It did not take a rocket scientist, a union leader or a politician to figure that this was not sustainable in the long run. I was among a very small minority who took this position. I was disappointed with private-sector leaders and others who heralded the MOU as a great achievement. History has proven me correct as the wage bill has ballooned and we are in no better position than we were in 2003; this so even before the effects of the economic/global crisis.
Dr Davies and his former prime ministers Patterson and Simpson Miller failed to take the tough decisions necessary to cut the public service. Prime Minister Golding now finds himself in a more difficult predicament as the fiscal pressures are much greater.
There are many public-sector workers adding no value. However, they are being paid and preventing children's access to learning materials, the sick from accessing health care and the destitute from accessing social support. By removing those who are adding no value, there will be little or no negative impact on the quality of service delivery. On the contrary, it is the untenable level of bureaucracy which is preventing improvements in the public sector's effectiveness.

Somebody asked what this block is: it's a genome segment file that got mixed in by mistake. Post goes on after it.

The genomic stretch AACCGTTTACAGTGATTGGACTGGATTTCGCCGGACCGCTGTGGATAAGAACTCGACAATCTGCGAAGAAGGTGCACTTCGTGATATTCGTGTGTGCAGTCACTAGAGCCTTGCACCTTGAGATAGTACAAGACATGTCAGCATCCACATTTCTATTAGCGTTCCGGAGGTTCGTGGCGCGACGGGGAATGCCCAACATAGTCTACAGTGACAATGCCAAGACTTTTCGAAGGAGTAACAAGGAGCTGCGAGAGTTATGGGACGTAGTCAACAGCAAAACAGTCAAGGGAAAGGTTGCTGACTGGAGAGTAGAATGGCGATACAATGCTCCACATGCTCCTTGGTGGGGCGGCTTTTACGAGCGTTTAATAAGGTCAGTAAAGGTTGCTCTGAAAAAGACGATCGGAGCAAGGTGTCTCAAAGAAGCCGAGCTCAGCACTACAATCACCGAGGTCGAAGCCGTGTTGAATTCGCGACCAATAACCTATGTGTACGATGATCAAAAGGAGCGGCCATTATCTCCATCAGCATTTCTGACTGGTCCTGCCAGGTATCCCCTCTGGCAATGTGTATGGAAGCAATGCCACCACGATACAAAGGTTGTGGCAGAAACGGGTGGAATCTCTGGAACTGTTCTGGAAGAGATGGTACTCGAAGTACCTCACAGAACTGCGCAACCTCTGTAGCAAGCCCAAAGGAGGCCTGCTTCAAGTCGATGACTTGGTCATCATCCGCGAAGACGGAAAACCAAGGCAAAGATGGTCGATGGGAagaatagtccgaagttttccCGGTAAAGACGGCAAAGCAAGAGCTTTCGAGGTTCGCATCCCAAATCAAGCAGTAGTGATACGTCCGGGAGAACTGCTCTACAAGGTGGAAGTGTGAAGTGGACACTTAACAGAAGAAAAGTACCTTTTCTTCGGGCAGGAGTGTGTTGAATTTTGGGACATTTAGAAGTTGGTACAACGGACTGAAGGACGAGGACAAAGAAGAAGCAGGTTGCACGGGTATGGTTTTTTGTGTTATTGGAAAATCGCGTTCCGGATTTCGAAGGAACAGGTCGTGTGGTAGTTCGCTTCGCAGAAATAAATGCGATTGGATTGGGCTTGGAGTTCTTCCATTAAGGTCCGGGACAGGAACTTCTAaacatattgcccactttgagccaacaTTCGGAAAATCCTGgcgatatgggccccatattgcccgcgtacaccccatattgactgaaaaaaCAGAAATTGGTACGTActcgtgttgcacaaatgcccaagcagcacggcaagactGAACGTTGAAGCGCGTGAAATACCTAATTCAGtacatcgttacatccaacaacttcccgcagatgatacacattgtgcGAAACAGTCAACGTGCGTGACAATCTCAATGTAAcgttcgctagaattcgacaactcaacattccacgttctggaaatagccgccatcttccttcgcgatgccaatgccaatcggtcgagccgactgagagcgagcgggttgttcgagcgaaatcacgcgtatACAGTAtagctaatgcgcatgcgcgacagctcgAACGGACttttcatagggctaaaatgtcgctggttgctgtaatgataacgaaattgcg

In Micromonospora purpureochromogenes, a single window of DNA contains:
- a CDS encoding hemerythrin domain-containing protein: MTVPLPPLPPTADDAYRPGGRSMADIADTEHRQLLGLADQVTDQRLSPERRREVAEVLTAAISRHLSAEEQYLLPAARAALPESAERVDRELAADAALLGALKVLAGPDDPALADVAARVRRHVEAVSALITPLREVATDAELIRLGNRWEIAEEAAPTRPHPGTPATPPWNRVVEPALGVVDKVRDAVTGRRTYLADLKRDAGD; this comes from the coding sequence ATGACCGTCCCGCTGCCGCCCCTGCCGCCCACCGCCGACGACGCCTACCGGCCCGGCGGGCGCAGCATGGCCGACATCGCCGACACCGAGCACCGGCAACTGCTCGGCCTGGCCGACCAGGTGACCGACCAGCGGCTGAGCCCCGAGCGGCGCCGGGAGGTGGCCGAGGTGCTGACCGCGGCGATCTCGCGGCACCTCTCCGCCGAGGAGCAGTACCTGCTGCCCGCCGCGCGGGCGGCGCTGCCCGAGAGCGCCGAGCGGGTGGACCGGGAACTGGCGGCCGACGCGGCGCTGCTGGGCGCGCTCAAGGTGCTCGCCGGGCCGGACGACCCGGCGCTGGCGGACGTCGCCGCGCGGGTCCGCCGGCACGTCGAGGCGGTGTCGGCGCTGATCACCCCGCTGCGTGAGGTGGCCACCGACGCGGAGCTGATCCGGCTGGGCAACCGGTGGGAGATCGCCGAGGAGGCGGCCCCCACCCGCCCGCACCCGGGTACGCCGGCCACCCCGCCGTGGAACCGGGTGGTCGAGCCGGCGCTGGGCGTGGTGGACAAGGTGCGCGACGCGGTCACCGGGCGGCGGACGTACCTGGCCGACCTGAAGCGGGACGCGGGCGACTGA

Aggregate wage freeze
The prime minister announced an aggregate wage freeze ($115b) and said he does not want to put anybody out of work. In his utterances, he is literally asking the unions to decide between cutting workers and raising individual wages of those that remain (1,000 for each $1.5b wage increase). Correct me if I am wrong, but it is not the Unions who should make this decision, it is the prime minister. He and his team can then meet with the unions to decide how this should be done in the best interest of all.